SET and SELECT both key words are used to Assign Variables in SQL Server.

SET and SELECT both specifies the columns to be changed and the new values for the columns.
The values in the specified columns are updated with the values specified in the SET and SELECT in all rows that match the WHERE clause search condition.
If no WHERE clause is specified, all rows are updated.

There are some difference based on the Performance, Process like Follows :

1. SET is the ANSI standard for variable assignment, SELECT is not. 

2. SELECT can be used to assign values to more than one variable at a time, Whereas SET allows to assign data to only one variable at a time.

Example :

/* Declaring variables */
DECLARE @Var1 AS int, @Var2 AS int

/* The same can be done using SET, but two SET statements are needed */
SET @Var1 = 1
SET @Var2 = 2  

/* Initializing two variables at once */
SELECT @Var1 = 1, @Var2 = 2

But use SET instead SELECT, for variable initialization, It will throw the following error

SET @Var1 = 1, @Var2 = 2  

Msg 102, Level 15, State 1, Line 10
Incorrect syntax near ‘,’.

3. When assigning from a query if there is no value returned then SET will assign NULL, where SELECT will not make the assignment at all .so the variable will not be changed from it’s previous value.  

Example :

Run it in master Database in SQL Server.

/* Returns NULL */
DECLARE @Title varchar(80)
–SET @Title = ‘Not Found’

SET @Title =
SELECT error
FROM SysMessages
WHERE Description = ‘Invalid Description’


/* Returns the string literal ‘Not Found’ */
DECLARE @Title varchar(80)
SET @Title = ‘Not Found’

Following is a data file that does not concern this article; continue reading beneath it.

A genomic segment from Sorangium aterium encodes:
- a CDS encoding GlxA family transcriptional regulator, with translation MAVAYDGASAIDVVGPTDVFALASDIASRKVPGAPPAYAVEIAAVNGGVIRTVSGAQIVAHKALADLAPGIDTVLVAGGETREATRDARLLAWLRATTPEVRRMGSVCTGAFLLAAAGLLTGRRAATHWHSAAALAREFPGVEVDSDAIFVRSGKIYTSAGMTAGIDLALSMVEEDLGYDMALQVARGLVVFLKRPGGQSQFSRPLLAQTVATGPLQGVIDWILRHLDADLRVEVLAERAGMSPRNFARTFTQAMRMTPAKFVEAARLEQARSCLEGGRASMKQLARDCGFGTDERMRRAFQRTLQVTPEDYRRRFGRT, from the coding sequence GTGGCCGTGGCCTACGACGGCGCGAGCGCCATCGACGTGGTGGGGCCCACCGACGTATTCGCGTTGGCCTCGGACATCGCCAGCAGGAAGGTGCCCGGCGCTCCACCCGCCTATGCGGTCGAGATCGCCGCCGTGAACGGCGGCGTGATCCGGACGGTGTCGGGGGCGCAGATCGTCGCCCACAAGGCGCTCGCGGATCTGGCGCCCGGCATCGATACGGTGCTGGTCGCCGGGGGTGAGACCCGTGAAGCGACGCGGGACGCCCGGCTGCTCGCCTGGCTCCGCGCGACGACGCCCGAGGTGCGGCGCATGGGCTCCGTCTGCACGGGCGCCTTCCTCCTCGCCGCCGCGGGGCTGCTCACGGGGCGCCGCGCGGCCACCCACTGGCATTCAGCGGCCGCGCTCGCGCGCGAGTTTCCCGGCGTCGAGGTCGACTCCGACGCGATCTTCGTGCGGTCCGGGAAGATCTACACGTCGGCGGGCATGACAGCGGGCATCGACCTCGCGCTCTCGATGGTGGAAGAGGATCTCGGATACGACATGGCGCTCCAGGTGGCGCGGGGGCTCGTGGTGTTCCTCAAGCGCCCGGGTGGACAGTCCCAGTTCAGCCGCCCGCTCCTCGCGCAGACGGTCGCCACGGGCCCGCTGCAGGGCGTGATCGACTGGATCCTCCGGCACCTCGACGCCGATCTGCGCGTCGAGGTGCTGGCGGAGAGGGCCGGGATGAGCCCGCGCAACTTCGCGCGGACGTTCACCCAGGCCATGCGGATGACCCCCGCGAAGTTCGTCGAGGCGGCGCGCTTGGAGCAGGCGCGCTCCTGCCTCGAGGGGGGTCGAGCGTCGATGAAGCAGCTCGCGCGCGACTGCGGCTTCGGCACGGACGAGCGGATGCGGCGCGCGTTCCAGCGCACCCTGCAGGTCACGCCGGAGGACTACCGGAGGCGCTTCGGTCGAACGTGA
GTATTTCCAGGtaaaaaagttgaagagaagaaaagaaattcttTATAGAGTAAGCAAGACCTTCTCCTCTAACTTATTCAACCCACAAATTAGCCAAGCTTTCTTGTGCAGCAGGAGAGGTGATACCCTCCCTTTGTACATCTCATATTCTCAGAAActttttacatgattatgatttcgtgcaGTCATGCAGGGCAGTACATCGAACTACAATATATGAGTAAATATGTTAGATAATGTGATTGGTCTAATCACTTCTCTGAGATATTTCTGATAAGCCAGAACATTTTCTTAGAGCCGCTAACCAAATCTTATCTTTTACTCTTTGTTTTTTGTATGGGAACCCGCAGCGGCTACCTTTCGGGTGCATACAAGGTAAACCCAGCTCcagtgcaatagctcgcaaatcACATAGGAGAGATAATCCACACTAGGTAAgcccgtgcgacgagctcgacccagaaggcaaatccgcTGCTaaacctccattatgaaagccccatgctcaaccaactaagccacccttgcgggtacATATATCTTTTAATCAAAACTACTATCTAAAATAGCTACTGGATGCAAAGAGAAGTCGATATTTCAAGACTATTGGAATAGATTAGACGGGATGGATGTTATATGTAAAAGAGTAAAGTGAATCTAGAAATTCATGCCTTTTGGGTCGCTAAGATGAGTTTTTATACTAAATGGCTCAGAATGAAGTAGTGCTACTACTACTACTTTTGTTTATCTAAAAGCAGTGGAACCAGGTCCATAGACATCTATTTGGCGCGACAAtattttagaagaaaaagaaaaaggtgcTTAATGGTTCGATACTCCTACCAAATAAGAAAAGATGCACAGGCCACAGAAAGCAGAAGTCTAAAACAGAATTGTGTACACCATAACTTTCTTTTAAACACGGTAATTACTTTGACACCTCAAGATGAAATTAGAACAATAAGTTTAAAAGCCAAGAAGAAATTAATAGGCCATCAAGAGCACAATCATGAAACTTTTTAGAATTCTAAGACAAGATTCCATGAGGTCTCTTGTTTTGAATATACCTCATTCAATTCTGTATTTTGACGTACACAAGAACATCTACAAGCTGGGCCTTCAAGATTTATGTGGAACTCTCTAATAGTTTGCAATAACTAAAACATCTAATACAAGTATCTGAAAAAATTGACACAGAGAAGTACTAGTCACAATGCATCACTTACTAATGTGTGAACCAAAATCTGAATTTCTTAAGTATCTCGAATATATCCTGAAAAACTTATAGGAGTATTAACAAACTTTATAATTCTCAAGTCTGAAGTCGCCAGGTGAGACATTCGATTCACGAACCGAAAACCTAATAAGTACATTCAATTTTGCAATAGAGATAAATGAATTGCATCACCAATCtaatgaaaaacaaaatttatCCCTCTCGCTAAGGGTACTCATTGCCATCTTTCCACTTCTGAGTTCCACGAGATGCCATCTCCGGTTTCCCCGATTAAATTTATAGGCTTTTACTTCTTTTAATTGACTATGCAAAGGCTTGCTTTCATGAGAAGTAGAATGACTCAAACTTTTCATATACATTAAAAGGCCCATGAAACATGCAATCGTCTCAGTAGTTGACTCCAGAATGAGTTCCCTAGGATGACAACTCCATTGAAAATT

SELECT @Title = error
FROM SysMessages
WHERE Description = ‘Invalid Description’


4. Let using a query needs to populate a variable and the Query returns more than one value.
SET will fail with an error in this scenario.
But SELECT will assign one of the returned rows and mask the fact that the query returned more than one row.

As a result, bugs in your the could go unnoticed with SELECT, and this type of bugs is hard to track down too.

Example :

/* Consider the following table with two rows */
CREATE TABLE #Table (i int, j varchar(10))
INSERT INTO #Table (i, j) VALUES (1, ‘Sunday’)
INSERT INTO #Table (i, j) VALUES (1, ‘Monday’)

/* Following SELECT will return two rows, but the variable gets its value from one of those rows, without an error.
you will never know that two rows existed for the condition, WHERE i = 1 */
DECLARE @j varchar(10)
SELECT @j = j FROM #Table WHERE i = 1

/* If you rewrite the same query, but use SET instead, for variable initialization, you will see the following error */
DECLARE @j varchar(10)
SET @j = (SELECT j FROM #Table WHERE i = 1)

Msg 512, Level 16, State 1, Line 4
Subquery returned more than 1 value. This is not permitted when the subquery follows =, !=, <, <= , >, >= or when the subquery is used as an expression.

Based on the above results, when using a query to populate variables, we should always use SET.
If you want to be sure that only one row is returned then only use SELECT, as shown below:

DECLARE @j varchar(10)
SELECT @j = (SELECT j FROM #Table WHERE i = 1)

5. This very feature of SELECT makes it a winner over SET, when assigning values to multiple variables. A single SELECT statement assigning values to 3 different variables, is much faster than 3 different SET statements assigning values to 3 different variables.
In this scenario, using a SELECT is at least twice as fast, compared to SET.

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